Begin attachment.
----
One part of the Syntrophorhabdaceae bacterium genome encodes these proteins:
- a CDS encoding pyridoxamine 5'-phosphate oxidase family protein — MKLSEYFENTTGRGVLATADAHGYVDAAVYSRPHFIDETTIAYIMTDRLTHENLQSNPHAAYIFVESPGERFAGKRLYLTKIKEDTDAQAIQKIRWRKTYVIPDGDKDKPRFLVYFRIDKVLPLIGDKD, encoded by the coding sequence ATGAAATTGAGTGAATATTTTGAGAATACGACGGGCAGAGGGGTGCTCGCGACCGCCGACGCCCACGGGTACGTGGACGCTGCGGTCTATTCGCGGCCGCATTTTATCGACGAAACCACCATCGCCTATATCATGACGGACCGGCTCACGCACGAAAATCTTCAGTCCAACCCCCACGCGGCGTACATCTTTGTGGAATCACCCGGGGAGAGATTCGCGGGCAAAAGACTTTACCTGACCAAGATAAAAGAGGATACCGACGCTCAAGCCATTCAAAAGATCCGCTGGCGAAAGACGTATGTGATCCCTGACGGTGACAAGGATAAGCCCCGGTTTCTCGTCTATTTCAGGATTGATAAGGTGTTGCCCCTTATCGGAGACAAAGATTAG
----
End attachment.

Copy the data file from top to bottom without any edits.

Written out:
One part of the Syntrophorhabdaceae bacterium genome encodes these proteins:
- a CDS encoding pyridoxamine 5'-phosphate oxidase family protein — MKLSEYFENTTGRGVLATADAHGYVDAAVYSRPHFIDETTIAYIMTDRLTHENLQSNPHAAYIFVESPGERFAGKRLYLTKIKEDTDAQAIQKIRWRKTYVIPDGDKDKPRFLVYFRIDKVLPLIGDKD, encoded by the coding sequence ATGAAATTGAGTGAATATTTTGAGAATACGACGGGCAGAGGGGTGCTCGCGACCGCCGACGCCCACGGGTACGTGGACGCTGCGGTCTATTCGCGGCCGCATTTTATCGACGAAACCACCATCGCCTATATCATGACGGACCGGCTCACGCACGAAAATCTTCAGTCCAACCCCCACGCGGCGTACATCTTTGTGGAATCACCCGGGGAGAGATTCGCGGGCAAAAGACTTTACCTGACCAAGATAAAAGAGGATACCGACGCTCAAGCCATTCAAAAGATCCGCTGGCGAAAGACGTATGTGATCCCTGACGGTGACAAGGATAAGCCCCGGTTTCTCGTCTATTTCAGGATTGATAAGGTGTTGCCCCTTATCGGAGACAAAGATTAG